It is of concern that fiber concentrations used in many published studies, especially in vitro studies, are much higher than the realistic environmentally relevant concentrations of occupational and environmental exposure in human subjects (Mossman et al., 2011, this issue; Case et al., 2011, this issue). Using the TEM measurements as reference, 1 μg asbestos would approximately correspond to 108 fibers (Breysse et al., 1989; Mast et al., 1995). When a concentration of 1 μg/cm2 fibers is added to 106 cells grown on a 100-mm tissue culture dish (surface area 58.1 cm2), theoretically, the cellular dose would be about 5800 fibers/cell if the fibers are 100% taken by the cells (in reality it is usually less). Based on this estimation, the concentration would be much higher than the human exposure level in reality, which is estimated to be less than 1 fiber/cell based on the threshold limit value of 0.1 f/cm3 (ACGIH, 2001). However, Faux and colleagues (2003) demonstrated that overload of cells in culture usually does not occur when the concentration of asbestos fibers used is below 10 μg/cm2 fibers. Typically, overload occurs in vivo at 1–3 mg or 200–300 cm2 fiber surface area/rat lung (Borm et al., 2004). Therefore, in this review the majority of studies that were analyzed were conducted using concentrations below the overload threshold.
Overload was shown to increase the mutagenic yield in CB-exposed animal lungs (Driscoll et al., 1996). It is of interest to know whether overload might change the mutagenic mechanisms of asbestos fibers. On one hand, asbestos fibers produced genotoxicity and cell toxicity in a concentration-dependent manner (Hart et al., 1994). Frequently, asbestos fiber-induced mutagenicity demonstrated a decrease at high concentrations due to cytotoxicity. In contrast, it is not known whether overload might change the spectrum of asbestos fiber-induced mutations, for example, in favor of one specific type of mutation (i.e., chromosomal changes) instead of another (i.e., gene mutations). Importantly, it should be noted that, despite the disadvantage of studies conducted with graded concentrations of fibers that are higher than environmentally relevant occupational and environmental exposure, these studies (1) are necessary for mechanistic investigation of fiber mutagenicity, (2) allow for a shortening of the experimental period, and (3) are important for establishing a dose-response relationship between fiber-exposure and the induction of mutagenic events.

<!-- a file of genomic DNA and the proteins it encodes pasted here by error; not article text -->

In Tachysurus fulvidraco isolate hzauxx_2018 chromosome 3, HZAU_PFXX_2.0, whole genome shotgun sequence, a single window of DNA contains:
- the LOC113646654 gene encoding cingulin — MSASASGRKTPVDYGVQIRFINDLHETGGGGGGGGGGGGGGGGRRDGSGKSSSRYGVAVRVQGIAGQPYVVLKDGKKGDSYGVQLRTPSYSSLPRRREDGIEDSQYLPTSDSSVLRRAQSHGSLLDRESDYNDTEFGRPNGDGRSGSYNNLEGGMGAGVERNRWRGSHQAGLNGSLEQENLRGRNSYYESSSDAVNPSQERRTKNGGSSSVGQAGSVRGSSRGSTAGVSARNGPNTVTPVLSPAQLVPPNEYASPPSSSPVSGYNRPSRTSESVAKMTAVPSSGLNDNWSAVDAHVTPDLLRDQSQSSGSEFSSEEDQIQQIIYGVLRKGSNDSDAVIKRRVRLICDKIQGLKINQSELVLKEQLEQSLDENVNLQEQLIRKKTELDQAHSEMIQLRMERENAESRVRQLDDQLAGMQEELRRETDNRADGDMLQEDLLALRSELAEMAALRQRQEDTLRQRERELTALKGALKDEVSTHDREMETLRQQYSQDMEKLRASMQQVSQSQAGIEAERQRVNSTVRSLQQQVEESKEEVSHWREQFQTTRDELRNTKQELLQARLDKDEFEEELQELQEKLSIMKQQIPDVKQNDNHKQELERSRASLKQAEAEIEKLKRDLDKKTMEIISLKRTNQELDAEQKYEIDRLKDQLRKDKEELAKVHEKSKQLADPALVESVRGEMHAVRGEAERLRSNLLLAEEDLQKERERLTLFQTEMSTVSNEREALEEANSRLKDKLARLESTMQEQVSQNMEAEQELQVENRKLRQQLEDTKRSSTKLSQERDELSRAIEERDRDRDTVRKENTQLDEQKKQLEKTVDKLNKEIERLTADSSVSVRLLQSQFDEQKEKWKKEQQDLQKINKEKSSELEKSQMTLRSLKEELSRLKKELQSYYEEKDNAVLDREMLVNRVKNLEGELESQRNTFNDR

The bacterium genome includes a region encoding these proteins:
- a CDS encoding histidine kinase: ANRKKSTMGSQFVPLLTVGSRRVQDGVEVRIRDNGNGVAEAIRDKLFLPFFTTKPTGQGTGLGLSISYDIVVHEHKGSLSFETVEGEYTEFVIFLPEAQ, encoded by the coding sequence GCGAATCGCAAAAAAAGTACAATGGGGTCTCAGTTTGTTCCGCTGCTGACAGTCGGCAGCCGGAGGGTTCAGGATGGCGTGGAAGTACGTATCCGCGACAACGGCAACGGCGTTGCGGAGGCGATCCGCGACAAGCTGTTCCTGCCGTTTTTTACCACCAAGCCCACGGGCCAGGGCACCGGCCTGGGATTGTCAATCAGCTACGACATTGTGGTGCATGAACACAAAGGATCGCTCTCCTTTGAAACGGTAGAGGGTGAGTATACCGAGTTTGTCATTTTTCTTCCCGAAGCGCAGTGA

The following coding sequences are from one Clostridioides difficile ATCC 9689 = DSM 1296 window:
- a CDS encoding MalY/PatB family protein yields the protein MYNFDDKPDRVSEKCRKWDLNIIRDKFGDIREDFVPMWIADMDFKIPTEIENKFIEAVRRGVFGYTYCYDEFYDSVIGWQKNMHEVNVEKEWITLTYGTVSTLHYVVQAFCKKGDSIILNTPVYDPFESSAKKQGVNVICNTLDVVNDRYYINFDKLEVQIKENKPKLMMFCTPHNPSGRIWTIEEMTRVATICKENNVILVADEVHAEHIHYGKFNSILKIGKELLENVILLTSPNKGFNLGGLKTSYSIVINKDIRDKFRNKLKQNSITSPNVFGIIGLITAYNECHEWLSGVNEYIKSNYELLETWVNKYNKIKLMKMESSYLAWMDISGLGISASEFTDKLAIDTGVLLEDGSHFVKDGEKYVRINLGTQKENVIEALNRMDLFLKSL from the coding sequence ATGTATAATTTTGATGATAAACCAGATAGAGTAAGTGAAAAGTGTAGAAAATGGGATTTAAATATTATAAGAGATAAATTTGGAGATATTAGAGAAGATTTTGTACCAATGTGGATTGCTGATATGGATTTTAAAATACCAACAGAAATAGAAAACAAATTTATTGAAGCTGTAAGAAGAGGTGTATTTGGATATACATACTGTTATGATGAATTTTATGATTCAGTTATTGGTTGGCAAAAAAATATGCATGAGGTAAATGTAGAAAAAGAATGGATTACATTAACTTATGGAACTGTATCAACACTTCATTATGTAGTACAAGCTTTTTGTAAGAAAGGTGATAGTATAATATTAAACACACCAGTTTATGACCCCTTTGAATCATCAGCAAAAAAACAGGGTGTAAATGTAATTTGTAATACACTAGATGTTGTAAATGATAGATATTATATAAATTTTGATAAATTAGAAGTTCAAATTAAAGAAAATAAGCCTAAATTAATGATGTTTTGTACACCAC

There is evidence that concurrent exposure to both asbestos fibers and cigarette smoke resulted in a DNA-damaging response that is synergistic in nature in both cell-free systems and lung epithelial cells in vitro (Kamp et al., 1992; 1998; Yuan et al., 2004; Testa et al., 2011, this issue). Furthermore, exposure of Sprague-Dawley rats to a combination of 2.5 mg UICC amosite (single dose) and cigarette smoke increased the number of DNA strand breaks in lung epithelial cells 2 and 14 d after exposure (Jung et al., 2000). Benzo[a]pyrene (BaP), a prototype carcinogen found in tobacco smoke, demonstrated significant synergistic mutagenic effects with amosite asbestos (single doses at 1, 2 mg, or multiple doses of 2 mg/dose/wk for 4 wk) in Big Blue rat lungs 4 wk after administration by the same route—intratracheal instillation (Loli et al., 2004). Similar effects were observed with coexposure of BaP and man-made fibers, including rock wool standard fibers RW1 (1700 fibers/μg, median length 23 μm, biological half life 3–4 mo) and glass wool MMVF10 standard fibers (1 μg sample contains 8300 fibers longer than 5 μm, median length 26 μm, weighted half-life 37 d) (Topinka et al., 2006b). The potential mechanisms include that (1) tobacco smoke carcinogens may be adsorbed on the surface of asbestos fibers, thereby increasing the uptake and retention time of these carcinogens, and (2) chemical carcinogens from cigarette smoke or other sources may augment the penetration of target cells by asbestos fibers via oxidative radicals mediated pathway (Churg et al., 1989; Fournier & Pezerat, 1986; Kamp et al., 1992; Nelson & Kelsey, 2002; Nymark et al., 2008). Nevertheless, further studies are needed to better understand the biologic basis for the well-established synergistic interaction between asbestos and tobacco smoke on the incidence of bronchogenic carcinoma.